Imagine this scenario. It’s Monday morning and you’re at work or school. An unbelieving friend comes up and asks, “How was your weekend?” You heard recently that talking about church can open a door for spiritual conversations, so you reply, “It was great. I went to church yesterday and heard a couple of good sermons.” “Church!?” your friend exclaims, “Why would you go to church?” What should you say?
You might respond like this: “To me that’s like asking why you might go to the dining room for a meal. You go because you’re hungry. There’s food and your body needs it. Similarly, at church there’s spiritual food for hungry souls. My soul needs to be fed with the Word of God. I need to be nourished with what Jesus Christ has done for me.”
Or you could respond like this: “To me that’s like asking why you would go and spend time with someone you love deeply. You go because you love them and you love spending time with them. Similarly, when I go to church I can spend time with the God whom I love. I can experience his love towards me in the good news of what Jesus has done. And I can also express my love towards him in our songs, prayers, and offerings.”
This is also a possibility: “To me that’s like asking why you’d listen to a beautiful piece of music over and over again. You listen because it’s delightful and fascinating. When I go to church, I learn more from the Bible about how beautiful and delightful God is. I hear more about his nature and his works and I just can’t get enough. His glory captivates me, especially when I hear about Jesus.”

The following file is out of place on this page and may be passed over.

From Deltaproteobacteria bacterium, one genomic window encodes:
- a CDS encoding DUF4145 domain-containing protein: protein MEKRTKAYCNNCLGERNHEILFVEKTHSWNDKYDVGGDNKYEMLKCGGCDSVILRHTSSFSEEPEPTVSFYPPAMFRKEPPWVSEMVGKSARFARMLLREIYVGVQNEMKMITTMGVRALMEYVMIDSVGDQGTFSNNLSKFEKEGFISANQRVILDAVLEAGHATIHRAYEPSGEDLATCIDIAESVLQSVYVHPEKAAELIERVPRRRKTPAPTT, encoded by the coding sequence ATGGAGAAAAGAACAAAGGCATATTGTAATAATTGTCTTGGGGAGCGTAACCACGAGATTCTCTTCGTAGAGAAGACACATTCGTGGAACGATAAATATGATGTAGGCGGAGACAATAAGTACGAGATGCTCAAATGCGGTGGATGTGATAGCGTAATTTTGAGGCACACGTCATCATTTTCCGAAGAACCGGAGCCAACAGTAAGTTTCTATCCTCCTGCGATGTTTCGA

Each of those responses reflects what’s called evangelical obedience. It’s called that because it’s rooted in the gospel (the evangel) – the good news is what drives and motivates our obedience to God’s call to worship him. It comes out of the love and thankfulness generated in our hearts in response to the gospel. It might also be called evangelistic obedience because it has the effect of witnessing to the unbeliever about who is important to you (God/Christ) and why (the gospel). Certainly the examples I gave above aren’t exhaustive; I’m sure one could think of more responses rooted in the gospel.
However, there’s another approach. One could also answer this unbelieving friend by saying something like this: “Uh, I go because I have to. If I don’t, I’ll get in trouble with my parents and my grandparents.” Or maybe: “I go because if I don’t I’ll get nasty text messages from my elders.” Or it can take a slightly more pious form: “I go because God commands me to go and if I don’t, I’ll go to hell.”
Those responses (and others like them) reflect what’s called legalistic obedience. It’s rooted in legal compulsion. The law hangs over you and forces you to do what you don’t really want to do in your heart. You don’t really want to worship God, but because people are pressuring you, you do. You don’t really want to worship God, but because you’re afraid of hell, you do. Legalistic obedience is begrudging obedience. It’s a chore. It’s a duty with no delight. As such, it also has nothing to commend it to your unbelieving friend. Would you want to worship God and hear the gospel if it sounds like going to the dentist?
When children grow up in the church, legalistic obedience can sometimes be the training wheels they need to develop good habits. Legalistic obedience in church attendance puts them where they’ll hear the gospel and, we pray, believe it for themselves. New adult converts can also sometimes go through a time of legalistic obedience in certain areas. However, it’s a sign of growing Christian maturity to be motivated to obedience by the gospel. Evangelical obedience should be the bullseye for which every Christian is aiming.
So when a friend asks why you go to church on Sunday, an answer grounded in evangelical obedience is best. It best serves the glory of God and it best serves the good of your neighbour. It showcases God as delightful. And it beckons your neighbour to come, “taste and see that the LORD is good!” (Ps. 34:18).